Summary: Moving beyond recyclable materials, sustainable fashion now entails using materials made from bio-waste. Fashion retail brand H&M’s initiatives to create a waste-free fashion industry include the use of fabrics like grape leather, pineapple leather, orange silk, and a biodegradable fabric made from cow manure.
What seemed like useful innovations in the past are now adding to the planet’s waste. Plastic, synthetic materials created for fast fashion, packaging materials, and toxic waste—all end up in landfills. To address the problem, brands are redefining fashion with sustainable and environmentally friendly clothing. A few are taking a step forward to implement the concept of circularity that takes a zero-waste approach to fashion.
As part of its initiative to create a waste-free fashion industry, the fashion brand H&M recently unveiled vegan leather made from winemaking byproducts. The Italian-made vegan leather, VegeaTM was part of H&M’s 2020 Conscious Exclusive collection that has also featured pineapple leather and orange fiber silk in the past. Going forward, ‘grape leather’ will be featured on handbags and shoes.
In 2017, VegeaTM won the H&M Global Change Award for its innovative “wine leather” product. Yes, the green, cruelty-free leather is made from leftovers of grapes! The name Vegea comes from veg (vegan) and gea (earth). The vegetal leather alternative is made using winemaking waste.
Developed in association with Italian wineries, this grape leather is free from harmful substances, heavy metals, and solvents. It is also animal-friendly. The process features turning discarded grape skins, seeds, and stems into beautiful vegan leather. Bio-based grape leather feels like real leather, stable, smooth, and soft. It is also durable and water-resistant.
The idea is to use more waste and bio-based materials in the brand’s clothing to encourage circularity. The concept of circular economies discourages the use of finite resources for economic activity. It focuses on the regeneration of nature by circulating products and materials and eliminating waste and pollution.
Synthetic textiles use around 100 million tonnes of oil—harmful petrochemicals—every year. Synthetic leather releases toxic chemicals into the ground when it makes its way to landfills. A bio-based material like Vegea shuns these toxic chemicals. Leftover grape skins, seeds, and stems are combined with vegetal oils to create the leather-like fabric. It is available in many colors, textures, elasticities, and thicknesses.
The benefits of such bio-based fabrics are twofold. While grape leather promotes sustainability in fashion, it also makes use of wineries' waste. The annual waste from the wine industry is estimated to be seven million tons. Burning this emits CO2 while turning it into fresh materials completes the circle of a zero-waste approach. Other than the fashion industry, grape leather can also be used in upholstery and packaging.
Whether it is luxury houses or fast-fashion brands, companies are turning to greener products and practices. This is because of increasing consumer interest in sustainable practices. It boosts the brand’s product image and projects them as an environmentally responsible enterprise.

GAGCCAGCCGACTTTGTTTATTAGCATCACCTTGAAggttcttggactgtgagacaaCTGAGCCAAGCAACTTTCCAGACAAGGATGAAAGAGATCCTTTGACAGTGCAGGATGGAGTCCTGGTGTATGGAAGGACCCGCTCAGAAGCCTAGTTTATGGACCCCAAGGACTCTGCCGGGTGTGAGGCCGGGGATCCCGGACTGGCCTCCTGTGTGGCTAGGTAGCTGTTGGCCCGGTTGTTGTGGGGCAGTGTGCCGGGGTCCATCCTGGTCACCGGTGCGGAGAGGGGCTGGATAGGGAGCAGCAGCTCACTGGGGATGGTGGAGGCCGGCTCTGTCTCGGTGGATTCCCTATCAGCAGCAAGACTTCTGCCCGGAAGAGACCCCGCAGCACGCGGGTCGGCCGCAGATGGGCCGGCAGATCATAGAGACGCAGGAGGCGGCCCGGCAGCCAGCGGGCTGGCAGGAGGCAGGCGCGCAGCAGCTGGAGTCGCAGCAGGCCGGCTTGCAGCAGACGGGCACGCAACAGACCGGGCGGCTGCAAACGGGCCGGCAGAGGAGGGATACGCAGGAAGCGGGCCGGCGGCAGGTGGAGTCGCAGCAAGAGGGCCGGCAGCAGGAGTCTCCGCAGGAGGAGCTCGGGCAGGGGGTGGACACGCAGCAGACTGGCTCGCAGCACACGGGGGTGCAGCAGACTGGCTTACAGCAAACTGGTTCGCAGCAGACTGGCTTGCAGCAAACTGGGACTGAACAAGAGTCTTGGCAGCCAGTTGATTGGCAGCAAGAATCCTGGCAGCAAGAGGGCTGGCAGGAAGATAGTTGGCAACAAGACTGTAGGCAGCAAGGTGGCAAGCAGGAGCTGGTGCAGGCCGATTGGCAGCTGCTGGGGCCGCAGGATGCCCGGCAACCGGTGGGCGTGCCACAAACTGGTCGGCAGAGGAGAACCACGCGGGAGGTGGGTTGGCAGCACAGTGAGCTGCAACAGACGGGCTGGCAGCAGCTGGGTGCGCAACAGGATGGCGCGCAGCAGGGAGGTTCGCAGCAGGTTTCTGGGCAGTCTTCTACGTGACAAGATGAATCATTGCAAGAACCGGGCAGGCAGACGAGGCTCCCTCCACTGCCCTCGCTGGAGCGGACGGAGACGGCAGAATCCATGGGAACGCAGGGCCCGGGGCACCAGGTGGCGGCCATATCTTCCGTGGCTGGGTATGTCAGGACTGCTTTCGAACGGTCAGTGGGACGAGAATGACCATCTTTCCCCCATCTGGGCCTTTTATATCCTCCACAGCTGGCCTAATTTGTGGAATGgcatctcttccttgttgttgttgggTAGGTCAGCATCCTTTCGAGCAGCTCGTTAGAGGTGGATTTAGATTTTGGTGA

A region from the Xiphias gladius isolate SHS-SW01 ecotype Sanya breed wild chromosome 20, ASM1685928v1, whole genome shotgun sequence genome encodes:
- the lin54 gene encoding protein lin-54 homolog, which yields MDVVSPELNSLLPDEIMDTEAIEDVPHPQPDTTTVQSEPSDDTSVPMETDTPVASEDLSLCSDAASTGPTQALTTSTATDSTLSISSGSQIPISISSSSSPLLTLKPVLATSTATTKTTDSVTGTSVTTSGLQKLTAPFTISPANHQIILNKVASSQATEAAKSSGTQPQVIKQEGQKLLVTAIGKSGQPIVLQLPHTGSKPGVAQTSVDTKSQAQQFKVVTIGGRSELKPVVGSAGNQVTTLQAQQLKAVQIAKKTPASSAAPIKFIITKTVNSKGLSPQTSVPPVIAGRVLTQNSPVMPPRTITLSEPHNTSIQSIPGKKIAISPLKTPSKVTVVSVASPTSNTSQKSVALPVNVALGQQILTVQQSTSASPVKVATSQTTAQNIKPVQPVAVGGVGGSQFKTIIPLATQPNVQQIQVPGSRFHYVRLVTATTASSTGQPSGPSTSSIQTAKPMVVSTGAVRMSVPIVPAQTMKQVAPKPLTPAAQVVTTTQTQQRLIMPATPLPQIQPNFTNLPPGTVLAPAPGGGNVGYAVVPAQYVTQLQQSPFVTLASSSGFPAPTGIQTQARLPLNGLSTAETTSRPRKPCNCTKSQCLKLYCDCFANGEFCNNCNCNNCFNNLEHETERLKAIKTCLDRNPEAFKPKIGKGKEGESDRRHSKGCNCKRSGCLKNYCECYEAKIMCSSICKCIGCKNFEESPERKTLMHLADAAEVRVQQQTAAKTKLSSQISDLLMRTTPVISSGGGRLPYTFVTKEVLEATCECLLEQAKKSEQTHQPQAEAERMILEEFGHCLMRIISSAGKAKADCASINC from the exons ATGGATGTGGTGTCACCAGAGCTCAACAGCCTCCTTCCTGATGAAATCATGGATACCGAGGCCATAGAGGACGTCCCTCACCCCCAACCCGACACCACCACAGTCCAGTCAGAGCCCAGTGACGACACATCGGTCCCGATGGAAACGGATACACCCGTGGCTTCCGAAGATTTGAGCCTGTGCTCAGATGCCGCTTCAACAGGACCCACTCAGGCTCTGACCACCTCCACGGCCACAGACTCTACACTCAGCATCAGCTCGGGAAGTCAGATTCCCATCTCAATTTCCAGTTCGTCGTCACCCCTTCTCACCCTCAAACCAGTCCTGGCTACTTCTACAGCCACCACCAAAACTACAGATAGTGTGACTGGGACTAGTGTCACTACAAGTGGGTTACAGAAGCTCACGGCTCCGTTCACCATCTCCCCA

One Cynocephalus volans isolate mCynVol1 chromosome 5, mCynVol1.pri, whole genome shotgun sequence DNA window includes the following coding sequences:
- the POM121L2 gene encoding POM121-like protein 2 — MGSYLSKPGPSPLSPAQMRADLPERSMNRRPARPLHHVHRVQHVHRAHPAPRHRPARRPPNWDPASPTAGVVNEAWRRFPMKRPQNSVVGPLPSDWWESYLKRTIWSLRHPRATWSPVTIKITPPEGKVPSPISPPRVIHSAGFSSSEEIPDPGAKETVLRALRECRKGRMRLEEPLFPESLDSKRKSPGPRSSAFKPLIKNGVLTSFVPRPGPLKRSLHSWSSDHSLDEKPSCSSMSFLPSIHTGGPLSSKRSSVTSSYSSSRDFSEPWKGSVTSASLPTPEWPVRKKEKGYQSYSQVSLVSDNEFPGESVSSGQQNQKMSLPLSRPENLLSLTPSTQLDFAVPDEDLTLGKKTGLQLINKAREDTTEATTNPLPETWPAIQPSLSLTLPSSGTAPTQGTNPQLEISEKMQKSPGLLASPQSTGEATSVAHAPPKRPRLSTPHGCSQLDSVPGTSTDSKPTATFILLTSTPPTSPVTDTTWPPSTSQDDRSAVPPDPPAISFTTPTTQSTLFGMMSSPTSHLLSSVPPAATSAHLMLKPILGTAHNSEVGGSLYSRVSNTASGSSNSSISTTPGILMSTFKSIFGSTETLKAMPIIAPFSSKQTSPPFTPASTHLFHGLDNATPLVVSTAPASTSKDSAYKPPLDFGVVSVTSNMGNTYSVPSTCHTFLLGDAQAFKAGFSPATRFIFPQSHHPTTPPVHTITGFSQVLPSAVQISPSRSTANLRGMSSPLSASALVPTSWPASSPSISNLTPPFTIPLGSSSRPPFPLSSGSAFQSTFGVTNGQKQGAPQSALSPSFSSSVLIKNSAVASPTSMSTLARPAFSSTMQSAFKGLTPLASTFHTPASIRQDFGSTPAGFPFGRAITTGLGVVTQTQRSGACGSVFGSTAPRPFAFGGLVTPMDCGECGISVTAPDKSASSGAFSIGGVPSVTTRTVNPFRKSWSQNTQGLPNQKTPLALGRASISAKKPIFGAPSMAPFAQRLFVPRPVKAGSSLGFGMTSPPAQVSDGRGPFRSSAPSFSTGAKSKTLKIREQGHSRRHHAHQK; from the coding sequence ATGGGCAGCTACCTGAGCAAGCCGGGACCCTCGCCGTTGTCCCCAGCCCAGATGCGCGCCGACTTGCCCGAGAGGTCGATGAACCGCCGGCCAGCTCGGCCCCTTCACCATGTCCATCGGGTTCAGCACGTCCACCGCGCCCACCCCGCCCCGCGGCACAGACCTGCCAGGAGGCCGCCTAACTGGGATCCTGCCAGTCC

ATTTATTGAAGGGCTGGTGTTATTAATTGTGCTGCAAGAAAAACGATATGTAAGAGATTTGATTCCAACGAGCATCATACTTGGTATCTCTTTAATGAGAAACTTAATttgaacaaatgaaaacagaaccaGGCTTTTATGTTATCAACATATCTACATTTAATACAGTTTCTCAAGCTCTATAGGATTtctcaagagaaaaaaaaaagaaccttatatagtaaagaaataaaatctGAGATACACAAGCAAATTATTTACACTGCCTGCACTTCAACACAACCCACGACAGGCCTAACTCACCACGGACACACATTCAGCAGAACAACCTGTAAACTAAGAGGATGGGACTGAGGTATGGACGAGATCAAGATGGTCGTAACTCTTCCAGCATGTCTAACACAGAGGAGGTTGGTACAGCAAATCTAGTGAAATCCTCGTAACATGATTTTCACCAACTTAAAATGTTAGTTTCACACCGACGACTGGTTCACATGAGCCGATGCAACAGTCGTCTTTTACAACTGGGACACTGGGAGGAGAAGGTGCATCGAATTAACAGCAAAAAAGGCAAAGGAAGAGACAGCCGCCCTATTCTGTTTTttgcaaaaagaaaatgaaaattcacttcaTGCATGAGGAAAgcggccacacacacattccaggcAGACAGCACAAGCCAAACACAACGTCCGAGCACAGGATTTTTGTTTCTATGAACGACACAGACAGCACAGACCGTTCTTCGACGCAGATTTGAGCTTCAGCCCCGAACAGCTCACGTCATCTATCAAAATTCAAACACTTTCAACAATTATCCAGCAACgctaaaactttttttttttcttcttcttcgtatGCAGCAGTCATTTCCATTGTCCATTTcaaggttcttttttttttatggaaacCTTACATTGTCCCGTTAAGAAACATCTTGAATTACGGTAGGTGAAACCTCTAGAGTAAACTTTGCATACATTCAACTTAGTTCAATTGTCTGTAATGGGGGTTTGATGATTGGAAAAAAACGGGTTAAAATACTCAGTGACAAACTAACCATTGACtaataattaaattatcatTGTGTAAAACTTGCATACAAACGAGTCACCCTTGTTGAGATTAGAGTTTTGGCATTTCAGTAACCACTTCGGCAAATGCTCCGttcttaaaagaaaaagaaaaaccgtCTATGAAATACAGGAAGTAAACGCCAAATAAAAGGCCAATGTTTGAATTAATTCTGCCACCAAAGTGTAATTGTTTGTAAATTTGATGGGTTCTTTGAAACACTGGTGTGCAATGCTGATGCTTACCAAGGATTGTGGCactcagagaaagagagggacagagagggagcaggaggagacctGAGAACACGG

The brand, like many others, is making conscious efforts to support environmentally focused, impactful innovations. By 2030, H&M aims to switch to 100 percent recycled and sustainable materials. It is also using a dye made from coffee grounds that are collected from its China offices. According to the brand, it aims to design clothes that last longer and can be recycled at the end. They seek to involve customers in more sustainable behavior by using these future-friendly materials that are both fashionable and environmentally friendly.
Other H&M Global Change Award winners include a biodegradable fabric made from cow manure, and denim dyed using a powder extracted from used denim.
The fashion retail giant last year partnered with shoemaker Good News to market footwear made from recycled materials. The footwear is made using Vegea, grape leather, and waterproof Banantex, banana fibers. The result was a unisex collection featuring a slider and seven trainers. The collection also features bio-based materials like recycled cotton and Bloom Algae EVA made from algae biomass. The collection was made available at selected Scandinavian H&M locations.
When retail giants like H&M make conscious efforts to counter the fashion industry’s negative environmental impacts, consumers will take note. The sustainable arm of the fashion brand has unveiled vegan leather made from wine waste, which banishes harmful oils and chemicals, and is cruelty-free. This bio-based leather promotes a circular economy that focuses on the regeneration of nature.
H&M is making increasing use of bio-based fabrics to cut down on the damage caused by animal and synthetic leather production. Even if you are a smaller brand looking to do your bit for the environment, you can gradually introduce recyclable materials in your garments and their packaging.
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